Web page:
An attractive ninth album from the returning British tenor.
Adrian Edwards 2010
In the 10 years since the release of Russell Watson’s first album, The Voice, the tenor’s name has regularly been in the headlines – sadly, most recently over a life-threatening tumor. Now recovered, he here makes a welcome return to the recording studio for his ninth long-player.
Watson’s voice is now stronger, and he has a richness and vibrancy throughout his range. This is heard at its best in the first song, Parla Piu Piano (Love Theme from The Godfather), with words set in Italian. As the album’s title suggests, many of the tracks are sung in Italian, or have an Italian connection. Watson adapts his voice to suit the different styles – in this respect his adaptability is reminiscent of José Carreras.
Much ink has been spilled as to Watson’s credentials as an opera singer, and tellingly he includes just one operatic number here, an adaptation of the Intermezzo from Cavalleria Rusticana. Other adaptations from the classics include Adagio, taken from what once was called Albinoni’s Adagio, and E Sara Cosi, a melody better known as the 18th of Rachmaninov’s Paganini Variations; the latter, though, does not adapt well to a vocal.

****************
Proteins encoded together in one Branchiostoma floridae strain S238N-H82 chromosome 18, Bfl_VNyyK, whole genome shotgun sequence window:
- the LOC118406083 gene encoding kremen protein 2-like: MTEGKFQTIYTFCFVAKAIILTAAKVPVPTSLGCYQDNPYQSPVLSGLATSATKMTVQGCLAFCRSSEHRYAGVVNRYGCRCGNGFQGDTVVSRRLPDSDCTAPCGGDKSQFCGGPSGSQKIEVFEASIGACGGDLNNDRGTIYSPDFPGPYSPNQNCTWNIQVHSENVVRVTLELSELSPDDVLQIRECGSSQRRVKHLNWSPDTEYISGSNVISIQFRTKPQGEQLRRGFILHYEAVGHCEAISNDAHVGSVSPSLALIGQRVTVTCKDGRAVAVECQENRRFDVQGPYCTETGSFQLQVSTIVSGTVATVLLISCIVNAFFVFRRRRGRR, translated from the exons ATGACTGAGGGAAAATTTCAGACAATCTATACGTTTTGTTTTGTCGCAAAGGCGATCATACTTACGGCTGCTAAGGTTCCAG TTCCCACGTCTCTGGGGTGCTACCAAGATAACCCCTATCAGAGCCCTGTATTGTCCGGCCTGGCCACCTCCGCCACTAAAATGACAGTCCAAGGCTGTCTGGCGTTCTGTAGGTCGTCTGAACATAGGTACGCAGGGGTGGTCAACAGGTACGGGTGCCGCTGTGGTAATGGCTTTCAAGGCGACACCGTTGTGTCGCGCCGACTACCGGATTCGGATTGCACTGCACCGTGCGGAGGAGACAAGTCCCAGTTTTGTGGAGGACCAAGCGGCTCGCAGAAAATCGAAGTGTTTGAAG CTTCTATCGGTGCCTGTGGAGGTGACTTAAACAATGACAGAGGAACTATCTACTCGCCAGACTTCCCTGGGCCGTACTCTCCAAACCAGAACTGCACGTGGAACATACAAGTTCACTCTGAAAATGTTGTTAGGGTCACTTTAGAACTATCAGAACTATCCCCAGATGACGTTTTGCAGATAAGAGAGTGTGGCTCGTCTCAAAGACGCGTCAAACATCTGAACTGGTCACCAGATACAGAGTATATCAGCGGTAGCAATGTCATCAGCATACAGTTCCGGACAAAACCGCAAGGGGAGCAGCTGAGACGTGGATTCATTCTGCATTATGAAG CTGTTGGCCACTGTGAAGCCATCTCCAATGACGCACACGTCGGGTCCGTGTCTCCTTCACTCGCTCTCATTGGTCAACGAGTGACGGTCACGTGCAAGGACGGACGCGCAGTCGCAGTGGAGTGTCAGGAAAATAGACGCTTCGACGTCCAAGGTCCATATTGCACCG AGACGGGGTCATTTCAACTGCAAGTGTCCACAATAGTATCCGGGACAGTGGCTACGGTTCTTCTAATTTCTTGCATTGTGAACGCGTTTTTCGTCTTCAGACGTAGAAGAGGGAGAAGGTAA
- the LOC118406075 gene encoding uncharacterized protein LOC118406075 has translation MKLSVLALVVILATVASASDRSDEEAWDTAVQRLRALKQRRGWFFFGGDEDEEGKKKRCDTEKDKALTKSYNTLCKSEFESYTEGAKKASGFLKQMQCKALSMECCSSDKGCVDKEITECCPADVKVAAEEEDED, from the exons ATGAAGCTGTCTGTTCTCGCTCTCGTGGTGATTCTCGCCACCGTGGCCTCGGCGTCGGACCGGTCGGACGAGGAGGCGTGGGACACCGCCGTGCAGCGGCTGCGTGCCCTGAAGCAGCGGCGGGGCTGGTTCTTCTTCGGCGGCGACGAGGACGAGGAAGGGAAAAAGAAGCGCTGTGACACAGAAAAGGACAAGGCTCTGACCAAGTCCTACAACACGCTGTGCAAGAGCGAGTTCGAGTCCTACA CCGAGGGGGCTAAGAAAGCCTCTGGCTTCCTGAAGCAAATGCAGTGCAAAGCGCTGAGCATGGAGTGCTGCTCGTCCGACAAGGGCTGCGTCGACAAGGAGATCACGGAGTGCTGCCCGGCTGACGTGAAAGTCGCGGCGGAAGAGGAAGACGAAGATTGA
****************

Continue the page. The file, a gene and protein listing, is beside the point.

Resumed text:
Be My Love he sings in English, after Mario Lanza; though Lanza, one feels, would have gone for a retake on that final note. Watson’s quieter singing provides particular pleasure in the thoughtful Adagio, and is effective too in the gentle Io Che Non Vivo (Senza Te), to the melody of Dusty Springfield’s You Don’t Have to Say You Love Me. Across these tastefully and attractively arranged songs (Arrivederci Roma is another highlight), Russell receives immaculate support from The Roma Sinfonietta and Coro, a small mixed chorus. The production values, too, are top-notch, which all makes for a very attractive package indeed.